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GPS question

steele said:
Does anyone have experience with the new Garmin Colorado 400CGPS?


It is pricey, but includes pre-loaded coastal maps which can be expensinve on their own. It might be overkill for kayaking, but I need one for other marine use as well.
Hi steele - we have the Colorado 300 and are very happy with it so far. The difference between the 300 and 400 series are that the 400 series come with your choice of maps pre-loaded. There are inland lakes and rivers, marine and topo I believe. They are all US maps so since we're in Canada we bought the 300 and we're loading it with all the maps we already have from our previous Garmin GPS (Map60CSx). If you have any specific questions I'll try to answer them... :)
Thanks, I had a chance to look at it in a local store and it seems solid and well thought out. I was wondering if the screen size is large enought to really use the detailed maps,
Aside from the higher resolution screen on the Colorado series, I'm having a hard time figuring out what the $100 plus dollar difference is between it and the 60Csx model I have..?
Monster said:
Aside from the higher resolution screen on the Colorado series, I'm having a hard time figuring out what the $100 plus dollar difference is between it and the 60Csx model I have..?
Hi Monster :)
I'll run down a few differences and things that we've started using that seem like great value for the $100. Some of them will only be of value if they are going to support the way you like to use your gps mind you.

1. It is bluetooth so you can 'beam' waypoints, routes, track logs or geocaches to and from other Colorado users.
2. You have multiple profiles that you can customize for each activity. You can switch between profiles effortlessly so you can have 'marine' running while you boat from Oregon to here, you can have 'automotive' running while you drive in the rental car to the trail head, you can switch to 'recreation' while you hike for 3 hours and you can switch to 'geocaching' when you want to find a geocache near the summit. All these profiles have different maps, compass settings, etc that you have chosen.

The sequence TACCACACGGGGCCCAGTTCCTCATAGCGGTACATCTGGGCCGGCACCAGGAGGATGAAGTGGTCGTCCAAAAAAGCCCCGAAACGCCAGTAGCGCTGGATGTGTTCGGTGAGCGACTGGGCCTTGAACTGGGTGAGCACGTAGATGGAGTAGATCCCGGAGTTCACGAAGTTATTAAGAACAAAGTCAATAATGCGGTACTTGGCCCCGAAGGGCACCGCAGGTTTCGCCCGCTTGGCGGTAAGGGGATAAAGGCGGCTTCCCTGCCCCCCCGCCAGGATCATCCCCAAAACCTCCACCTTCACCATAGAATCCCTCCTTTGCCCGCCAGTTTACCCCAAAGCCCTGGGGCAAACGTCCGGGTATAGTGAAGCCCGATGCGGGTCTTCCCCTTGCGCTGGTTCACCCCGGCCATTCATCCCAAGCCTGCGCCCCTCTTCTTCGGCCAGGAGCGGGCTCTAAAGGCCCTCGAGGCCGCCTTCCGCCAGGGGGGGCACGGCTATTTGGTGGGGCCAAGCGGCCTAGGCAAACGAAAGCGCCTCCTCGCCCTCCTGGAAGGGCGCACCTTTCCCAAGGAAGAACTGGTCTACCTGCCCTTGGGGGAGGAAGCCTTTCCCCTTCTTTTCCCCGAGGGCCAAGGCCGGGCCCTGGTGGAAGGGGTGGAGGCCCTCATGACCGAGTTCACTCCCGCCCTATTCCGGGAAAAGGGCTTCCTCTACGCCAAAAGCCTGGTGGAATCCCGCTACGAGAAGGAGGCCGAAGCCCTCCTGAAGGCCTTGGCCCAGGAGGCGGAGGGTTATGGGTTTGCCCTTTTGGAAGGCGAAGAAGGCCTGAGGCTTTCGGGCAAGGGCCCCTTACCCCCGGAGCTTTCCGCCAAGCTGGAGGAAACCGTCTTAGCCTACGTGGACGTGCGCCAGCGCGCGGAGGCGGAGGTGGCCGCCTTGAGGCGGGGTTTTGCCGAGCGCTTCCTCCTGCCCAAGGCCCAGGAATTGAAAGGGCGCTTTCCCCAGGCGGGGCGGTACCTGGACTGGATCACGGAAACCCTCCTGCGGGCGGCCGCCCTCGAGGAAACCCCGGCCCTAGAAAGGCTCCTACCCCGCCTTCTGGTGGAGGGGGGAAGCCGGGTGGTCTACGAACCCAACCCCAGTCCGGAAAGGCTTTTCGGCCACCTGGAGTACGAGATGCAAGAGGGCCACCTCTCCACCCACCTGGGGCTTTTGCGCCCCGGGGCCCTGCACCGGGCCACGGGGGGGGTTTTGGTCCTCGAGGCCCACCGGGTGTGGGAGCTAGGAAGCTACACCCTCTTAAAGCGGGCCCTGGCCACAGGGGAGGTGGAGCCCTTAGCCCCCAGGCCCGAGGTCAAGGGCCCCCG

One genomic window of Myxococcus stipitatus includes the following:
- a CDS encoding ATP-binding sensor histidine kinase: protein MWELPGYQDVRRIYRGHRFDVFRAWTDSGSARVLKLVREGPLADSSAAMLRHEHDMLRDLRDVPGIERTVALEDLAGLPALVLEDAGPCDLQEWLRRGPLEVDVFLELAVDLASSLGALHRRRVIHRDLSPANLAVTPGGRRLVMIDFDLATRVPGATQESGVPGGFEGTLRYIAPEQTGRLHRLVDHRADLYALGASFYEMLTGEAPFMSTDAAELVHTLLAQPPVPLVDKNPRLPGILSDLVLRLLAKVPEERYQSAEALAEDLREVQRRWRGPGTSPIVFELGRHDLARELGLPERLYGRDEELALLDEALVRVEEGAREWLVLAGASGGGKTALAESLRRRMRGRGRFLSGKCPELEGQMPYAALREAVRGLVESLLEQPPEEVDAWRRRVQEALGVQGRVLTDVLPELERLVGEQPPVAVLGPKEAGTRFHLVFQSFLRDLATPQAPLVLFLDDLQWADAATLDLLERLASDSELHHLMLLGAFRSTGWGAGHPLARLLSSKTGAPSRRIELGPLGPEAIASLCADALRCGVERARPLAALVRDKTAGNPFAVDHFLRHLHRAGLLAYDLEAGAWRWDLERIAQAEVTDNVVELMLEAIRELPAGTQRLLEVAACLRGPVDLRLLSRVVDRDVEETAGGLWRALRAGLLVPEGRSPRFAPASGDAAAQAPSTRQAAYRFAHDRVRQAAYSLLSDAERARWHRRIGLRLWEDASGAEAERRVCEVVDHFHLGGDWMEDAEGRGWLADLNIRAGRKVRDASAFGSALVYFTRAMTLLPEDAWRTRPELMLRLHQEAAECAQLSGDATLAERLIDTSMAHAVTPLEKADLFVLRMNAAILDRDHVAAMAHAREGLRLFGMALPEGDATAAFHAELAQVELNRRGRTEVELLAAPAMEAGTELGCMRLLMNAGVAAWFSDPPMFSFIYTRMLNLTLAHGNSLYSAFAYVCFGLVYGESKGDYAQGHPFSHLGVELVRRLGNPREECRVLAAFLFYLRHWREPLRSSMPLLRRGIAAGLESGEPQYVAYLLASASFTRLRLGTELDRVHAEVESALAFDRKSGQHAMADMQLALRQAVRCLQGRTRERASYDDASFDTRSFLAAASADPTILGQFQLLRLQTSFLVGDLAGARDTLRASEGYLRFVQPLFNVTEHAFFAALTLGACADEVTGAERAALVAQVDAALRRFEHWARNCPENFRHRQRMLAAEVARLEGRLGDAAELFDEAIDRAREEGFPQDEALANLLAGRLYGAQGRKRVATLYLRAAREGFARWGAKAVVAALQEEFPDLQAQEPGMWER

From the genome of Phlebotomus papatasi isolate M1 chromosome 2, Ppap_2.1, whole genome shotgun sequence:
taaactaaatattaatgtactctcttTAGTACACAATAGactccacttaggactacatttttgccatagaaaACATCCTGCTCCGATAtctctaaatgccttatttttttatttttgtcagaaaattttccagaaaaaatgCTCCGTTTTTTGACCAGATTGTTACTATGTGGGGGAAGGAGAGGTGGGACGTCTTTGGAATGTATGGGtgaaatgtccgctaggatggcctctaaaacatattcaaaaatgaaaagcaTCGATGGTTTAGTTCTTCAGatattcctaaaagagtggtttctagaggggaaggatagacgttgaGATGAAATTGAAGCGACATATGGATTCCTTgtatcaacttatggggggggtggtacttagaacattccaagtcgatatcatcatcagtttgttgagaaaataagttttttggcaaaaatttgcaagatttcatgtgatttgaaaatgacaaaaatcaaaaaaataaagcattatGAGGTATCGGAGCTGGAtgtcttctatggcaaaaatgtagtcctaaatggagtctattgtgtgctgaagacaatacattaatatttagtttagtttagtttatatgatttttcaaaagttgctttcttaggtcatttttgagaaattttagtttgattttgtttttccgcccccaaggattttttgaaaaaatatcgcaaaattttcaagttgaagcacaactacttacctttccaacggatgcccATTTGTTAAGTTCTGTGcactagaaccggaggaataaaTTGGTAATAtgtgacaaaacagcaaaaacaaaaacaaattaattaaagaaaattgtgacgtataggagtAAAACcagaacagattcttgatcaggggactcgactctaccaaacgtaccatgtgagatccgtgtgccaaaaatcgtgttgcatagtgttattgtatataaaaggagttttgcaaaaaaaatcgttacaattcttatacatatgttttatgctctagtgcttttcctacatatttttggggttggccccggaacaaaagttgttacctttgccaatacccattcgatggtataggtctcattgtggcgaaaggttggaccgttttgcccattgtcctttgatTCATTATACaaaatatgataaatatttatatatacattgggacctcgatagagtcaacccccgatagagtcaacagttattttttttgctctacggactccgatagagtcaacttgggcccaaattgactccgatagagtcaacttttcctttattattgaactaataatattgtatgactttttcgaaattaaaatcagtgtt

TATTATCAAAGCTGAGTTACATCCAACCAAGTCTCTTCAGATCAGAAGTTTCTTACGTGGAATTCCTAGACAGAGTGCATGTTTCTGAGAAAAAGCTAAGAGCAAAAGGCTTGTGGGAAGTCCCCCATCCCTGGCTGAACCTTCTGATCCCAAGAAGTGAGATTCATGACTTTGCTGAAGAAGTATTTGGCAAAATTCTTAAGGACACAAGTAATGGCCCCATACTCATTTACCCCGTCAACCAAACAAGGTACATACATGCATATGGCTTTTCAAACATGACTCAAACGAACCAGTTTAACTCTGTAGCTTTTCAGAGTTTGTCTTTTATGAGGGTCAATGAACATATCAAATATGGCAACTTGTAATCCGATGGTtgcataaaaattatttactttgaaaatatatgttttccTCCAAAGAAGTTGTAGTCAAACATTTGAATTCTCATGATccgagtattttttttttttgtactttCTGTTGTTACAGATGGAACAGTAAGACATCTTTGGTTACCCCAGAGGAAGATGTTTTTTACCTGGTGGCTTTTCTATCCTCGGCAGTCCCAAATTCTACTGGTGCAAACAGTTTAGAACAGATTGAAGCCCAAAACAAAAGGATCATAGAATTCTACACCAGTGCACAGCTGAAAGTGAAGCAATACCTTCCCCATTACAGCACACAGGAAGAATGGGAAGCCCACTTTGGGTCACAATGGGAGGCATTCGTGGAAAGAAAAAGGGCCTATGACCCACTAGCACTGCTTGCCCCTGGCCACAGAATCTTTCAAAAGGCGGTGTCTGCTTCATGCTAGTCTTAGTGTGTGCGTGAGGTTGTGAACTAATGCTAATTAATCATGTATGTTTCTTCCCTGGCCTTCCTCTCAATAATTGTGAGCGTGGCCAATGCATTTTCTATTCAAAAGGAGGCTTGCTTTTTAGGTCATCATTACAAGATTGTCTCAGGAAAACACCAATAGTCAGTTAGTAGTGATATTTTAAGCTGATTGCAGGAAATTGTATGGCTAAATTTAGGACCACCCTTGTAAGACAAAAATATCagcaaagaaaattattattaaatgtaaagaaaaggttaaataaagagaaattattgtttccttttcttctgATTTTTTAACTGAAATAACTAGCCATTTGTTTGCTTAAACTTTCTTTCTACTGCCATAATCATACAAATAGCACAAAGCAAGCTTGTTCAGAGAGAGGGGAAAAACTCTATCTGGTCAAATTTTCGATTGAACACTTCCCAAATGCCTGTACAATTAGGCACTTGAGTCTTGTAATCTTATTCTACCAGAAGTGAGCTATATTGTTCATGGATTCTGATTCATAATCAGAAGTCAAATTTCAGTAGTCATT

3. It supports gpx files for complete geocache descriptions and hints.
4. It has a rock n' roller input wheel which is really slick and can be used easily with gloves on.
5. It's very weatherproof - we hiked for hours in mixed weather with it hanging from my backpack.
6. It has a 'shortcut' menu that you customize for your preferred shortcuts and it has a...
7. carabiner :)
There's more, but that's my first run off the top of my head.
We have ETrex LegendC's, a Map60CSx and now the Colorado. Garmin should be paying us for all this product testing :wink:
How do the Colorado units do when it comes to presenting the chart data on those small screens? I'm considering a GPS for the Mutha-Ship and would like something that could go out paddling too.

The very inexpensive GPS72 by Garmin has built-in tide tables which I find very useful. Even if current doesn't correspond, just the tidal range can give you a good idea of relative current strengths which can help you decide how to proceed on a paddle. Does the Colorado have tide tables or even the capability of adding them?

Craig Jungers
Moses Lake, WA
(High Tide in Spring; Low Tide in Winter)

I understand the Colorado does not float, have you noticed this as an issue? Also I was interested in your thoughts on the Q above, inre: tidal charts. any input there?

Thanks in advance.

We have an old Garmin 76 on the MuthaShip but we have our Colorado at hand too. The Garmin 76 floats...
The tidal information on the basemap of the Colorado 300 is very good for the US but almost non existent for Canada. It displays the times and the height of the highs and lows at each location. The symbol is a T in a diamond and it displays at 3km or lower.